You probably haven't paid attention to music players since the days of the iPod Nano, but for the high-resolution audio and the hi-fi crowd, they're still a valued and integral part of the music listening process.
And that’s where the Fiio M9 comes in. The M9 is a steady digital audio player (DAP) offering enhanced MP3 playback, along with access to some streaming music. It even runs on Android... albeit with major conditions.
If you're disappointed by your smartphone's inability to play pristine-quality audio, and you’re looking to upgrade, this may be a way to do that.
If you’re coming from another FiiO product, the M9’s design philosophy probably won’t surprise you: It’s a stocky build, reminiscent of a cell phone from 2006, but small enough to fit in just about any pocket. Made with a firm casing, we liked that the plastic protective sleeve was already wrapped around the unit out of the box.
There are two headphone jacks covering 3.5mm and 2.5mm plugs, plus a USB-C charging port at the bottom. Along the side, you get the power button, play/pause, track navigation, memory card slot and volume dial.
That card slot looms large from the start because there’s only 2GB of internal storage to work with, which is merely the spec on paper. Once you account for Android and preloaded apps, there’s only hundreds of megabytes to really work with. We had to install three successive firmware updates after receiving our review unit, and could only do it by sliding in a memory card to provide the storage for the files.
The storage issue is definitely problematic, but it's something we'll come back to later on in the review.
First, the guts inside include two AK4490EN DAC chips and an A3P030 FPGA. Those in the know will understand the specs, but if it’s all gibberish to you, these come together to produce the quality FiiO stands by.
The 3.2-inch IPS display is a paltry 800 x 400 and it shows. We get that watching videos isn't the focus of the M9, but better contrast and color would be nice.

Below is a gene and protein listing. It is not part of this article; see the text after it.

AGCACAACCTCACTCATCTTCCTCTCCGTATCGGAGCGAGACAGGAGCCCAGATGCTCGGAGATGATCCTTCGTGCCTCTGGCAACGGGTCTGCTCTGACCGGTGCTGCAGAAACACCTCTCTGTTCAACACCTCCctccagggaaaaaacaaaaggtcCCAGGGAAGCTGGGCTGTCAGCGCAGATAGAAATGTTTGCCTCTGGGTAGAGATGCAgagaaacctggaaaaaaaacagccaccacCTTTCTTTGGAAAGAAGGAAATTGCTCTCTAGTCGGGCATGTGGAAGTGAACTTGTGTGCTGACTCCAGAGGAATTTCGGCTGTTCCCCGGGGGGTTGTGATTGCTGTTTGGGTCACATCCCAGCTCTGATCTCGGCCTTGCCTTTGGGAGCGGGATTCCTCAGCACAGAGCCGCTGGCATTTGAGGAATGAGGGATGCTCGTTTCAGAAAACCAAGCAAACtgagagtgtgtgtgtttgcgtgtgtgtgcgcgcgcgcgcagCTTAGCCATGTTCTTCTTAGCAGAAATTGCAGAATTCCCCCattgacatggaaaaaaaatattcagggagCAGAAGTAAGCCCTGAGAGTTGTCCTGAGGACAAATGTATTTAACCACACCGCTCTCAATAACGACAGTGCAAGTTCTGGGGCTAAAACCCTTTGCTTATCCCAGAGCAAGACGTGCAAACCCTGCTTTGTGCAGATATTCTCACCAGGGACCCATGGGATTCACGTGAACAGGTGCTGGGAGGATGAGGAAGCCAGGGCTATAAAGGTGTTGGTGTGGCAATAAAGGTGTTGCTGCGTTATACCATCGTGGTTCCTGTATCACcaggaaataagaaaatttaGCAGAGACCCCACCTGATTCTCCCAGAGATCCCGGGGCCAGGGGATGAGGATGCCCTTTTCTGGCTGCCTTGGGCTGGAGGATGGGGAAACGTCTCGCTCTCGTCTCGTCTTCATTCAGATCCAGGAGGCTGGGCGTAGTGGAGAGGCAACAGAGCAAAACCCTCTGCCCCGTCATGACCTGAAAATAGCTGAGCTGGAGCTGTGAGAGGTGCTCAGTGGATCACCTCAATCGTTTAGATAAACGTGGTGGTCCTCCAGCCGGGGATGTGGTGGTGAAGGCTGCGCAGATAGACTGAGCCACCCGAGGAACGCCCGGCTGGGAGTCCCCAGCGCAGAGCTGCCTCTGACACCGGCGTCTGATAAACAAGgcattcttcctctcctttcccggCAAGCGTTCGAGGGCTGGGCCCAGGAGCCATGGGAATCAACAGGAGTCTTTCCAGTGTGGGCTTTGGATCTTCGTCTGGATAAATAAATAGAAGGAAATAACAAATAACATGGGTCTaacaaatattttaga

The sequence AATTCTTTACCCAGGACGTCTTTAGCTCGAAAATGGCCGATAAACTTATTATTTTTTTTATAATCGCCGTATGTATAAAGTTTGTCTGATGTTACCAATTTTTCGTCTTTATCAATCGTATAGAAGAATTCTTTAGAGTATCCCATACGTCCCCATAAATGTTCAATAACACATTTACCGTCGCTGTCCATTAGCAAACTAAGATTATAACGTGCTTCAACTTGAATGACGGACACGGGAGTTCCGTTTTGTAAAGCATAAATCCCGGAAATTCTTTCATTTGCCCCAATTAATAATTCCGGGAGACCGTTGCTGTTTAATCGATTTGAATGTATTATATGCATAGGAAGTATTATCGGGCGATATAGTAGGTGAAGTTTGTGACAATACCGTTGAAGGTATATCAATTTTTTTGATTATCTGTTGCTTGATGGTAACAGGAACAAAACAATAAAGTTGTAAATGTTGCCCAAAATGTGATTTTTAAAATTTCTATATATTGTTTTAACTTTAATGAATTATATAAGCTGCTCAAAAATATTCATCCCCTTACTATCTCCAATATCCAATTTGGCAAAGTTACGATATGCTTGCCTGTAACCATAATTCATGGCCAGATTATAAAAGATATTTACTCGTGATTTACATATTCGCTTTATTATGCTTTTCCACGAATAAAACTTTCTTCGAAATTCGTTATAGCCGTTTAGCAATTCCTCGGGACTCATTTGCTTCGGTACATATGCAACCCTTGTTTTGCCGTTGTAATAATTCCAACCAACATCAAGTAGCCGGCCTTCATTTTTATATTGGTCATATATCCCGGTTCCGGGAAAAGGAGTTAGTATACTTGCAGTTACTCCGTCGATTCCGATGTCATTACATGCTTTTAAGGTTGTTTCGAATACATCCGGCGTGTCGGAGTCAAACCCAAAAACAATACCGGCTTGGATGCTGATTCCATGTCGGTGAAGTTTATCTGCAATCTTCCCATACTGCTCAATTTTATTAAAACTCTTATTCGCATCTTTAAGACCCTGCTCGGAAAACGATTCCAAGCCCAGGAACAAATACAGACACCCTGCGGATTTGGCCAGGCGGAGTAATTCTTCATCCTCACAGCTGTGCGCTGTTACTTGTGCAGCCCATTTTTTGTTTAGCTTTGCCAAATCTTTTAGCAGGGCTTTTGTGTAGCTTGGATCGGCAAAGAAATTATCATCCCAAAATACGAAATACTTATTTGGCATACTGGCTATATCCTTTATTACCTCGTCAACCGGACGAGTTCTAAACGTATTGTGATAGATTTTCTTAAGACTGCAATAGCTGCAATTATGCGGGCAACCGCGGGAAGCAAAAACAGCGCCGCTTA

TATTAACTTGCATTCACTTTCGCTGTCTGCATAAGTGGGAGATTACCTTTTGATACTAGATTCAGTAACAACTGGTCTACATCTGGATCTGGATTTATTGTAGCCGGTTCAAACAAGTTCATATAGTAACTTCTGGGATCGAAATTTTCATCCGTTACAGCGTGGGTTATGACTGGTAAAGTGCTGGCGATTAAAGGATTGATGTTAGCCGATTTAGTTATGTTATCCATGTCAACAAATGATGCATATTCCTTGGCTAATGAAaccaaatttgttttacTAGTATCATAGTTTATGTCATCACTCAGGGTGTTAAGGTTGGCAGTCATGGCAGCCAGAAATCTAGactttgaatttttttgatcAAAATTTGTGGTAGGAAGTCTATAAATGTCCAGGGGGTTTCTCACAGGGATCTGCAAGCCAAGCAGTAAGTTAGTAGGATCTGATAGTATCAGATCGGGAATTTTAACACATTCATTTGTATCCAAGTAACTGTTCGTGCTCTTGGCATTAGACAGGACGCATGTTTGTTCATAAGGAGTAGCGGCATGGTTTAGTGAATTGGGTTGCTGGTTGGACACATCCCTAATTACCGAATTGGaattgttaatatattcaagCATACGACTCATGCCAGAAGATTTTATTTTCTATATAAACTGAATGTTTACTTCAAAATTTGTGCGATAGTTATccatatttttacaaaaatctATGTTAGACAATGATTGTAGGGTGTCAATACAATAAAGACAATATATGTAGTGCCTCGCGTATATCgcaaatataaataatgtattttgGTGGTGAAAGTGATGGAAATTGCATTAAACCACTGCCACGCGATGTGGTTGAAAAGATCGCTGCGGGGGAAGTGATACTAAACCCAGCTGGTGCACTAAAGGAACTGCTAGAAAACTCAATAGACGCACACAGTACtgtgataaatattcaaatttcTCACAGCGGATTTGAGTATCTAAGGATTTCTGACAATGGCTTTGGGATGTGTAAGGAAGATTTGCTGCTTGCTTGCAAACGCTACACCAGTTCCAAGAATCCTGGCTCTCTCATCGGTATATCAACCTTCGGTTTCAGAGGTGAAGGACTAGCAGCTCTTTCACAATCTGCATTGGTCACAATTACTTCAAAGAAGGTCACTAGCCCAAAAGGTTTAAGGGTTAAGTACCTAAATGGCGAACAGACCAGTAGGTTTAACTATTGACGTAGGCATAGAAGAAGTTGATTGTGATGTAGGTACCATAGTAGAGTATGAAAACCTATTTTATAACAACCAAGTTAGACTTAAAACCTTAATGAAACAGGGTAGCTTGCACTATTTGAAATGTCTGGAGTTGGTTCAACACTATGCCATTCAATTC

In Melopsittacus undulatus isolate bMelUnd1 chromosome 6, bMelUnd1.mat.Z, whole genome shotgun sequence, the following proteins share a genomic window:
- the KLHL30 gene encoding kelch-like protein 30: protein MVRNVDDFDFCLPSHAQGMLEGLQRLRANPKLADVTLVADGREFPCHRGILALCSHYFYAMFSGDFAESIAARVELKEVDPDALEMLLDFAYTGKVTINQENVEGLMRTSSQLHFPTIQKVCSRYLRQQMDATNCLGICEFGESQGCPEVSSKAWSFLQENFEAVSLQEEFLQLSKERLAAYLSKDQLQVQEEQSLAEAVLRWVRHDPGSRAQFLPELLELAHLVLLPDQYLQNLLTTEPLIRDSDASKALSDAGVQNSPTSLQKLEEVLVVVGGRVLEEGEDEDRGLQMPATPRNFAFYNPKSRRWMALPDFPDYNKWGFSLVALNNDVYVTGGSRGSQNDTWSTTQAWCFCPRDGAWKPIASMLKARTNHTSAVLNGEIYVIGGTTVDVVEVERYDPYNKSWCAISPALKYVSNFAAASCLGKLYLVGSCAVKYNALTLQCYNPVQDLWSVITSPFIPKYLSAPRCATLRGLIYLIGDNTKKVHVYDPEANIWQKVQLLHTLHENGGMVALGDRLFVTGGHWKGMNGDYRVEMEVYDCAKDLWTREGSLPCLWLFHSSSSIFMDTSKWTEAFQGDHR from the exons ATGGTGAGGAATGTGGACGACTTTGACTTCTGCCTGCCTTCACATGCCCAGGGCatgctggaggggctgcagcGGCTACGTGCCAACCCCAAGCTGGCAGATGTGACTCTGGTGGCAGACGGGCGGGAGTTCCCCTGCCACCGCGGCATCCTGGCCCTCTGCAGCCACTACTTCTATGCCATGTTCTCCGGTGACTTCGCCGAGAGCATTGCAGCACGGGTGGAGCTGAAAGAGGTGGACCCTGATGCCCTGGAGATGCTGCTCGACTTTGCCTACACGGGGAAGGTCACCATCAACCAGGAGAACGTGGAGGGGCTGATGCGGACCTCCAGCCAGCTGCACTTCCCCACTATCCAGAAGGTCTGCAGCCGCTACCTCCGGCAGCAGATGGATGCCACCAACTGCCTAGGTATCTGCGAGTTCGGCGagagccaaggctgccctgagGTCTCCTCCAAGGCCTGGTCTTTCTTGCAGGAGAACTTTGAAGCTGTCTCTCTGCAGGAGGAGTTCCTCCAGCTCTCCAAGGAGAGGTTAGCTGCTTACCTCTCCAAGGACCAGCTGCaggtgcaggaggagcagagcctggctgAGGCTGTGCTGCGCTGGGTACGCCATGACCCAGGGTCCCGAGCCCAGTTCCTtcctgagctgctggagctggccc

That said, it was pretty effective for touch-sensitivity and there are some nuances we didn’t pick up right away: for instance, FiiO didn’t include a physical back button, so we soon learned that swiping up from one side of the screen substitutes for it. Swiping up on the other side returns to the home screen.
Along with the wired connections, the M9 also supports Wi-Fi and Bluetooth. It’s Bluetooth 4.2, to be exact, and that includes the following codecs in 24-bit: aptX, aptX HD, LDAC and HWA. We also found an AirPlay option on the device, but it wasn’t what you might think.
For one, it works in reverse. The M9 isn’t pushing music out to an AirPlay-enabled speaker, it’s acting as the receiver instead. We used an iPhone to send music over to the M9 where we got the benefit of improved audio fidelity. This included from stored files on the iPhone, along with Apple Music and other streaming services not natively supported on FiiO’s device.
The M9 isn’t without a couple of pleasant surprises that way, too. Reading through the manual, we noted that the USB-C port doubled as an asynchronous DAC with Windows PC and Mac computers. On a Mac, the M9 just worked immediately without having to install a driver, though, on a PC, it does need to download a driver first after first plugging in.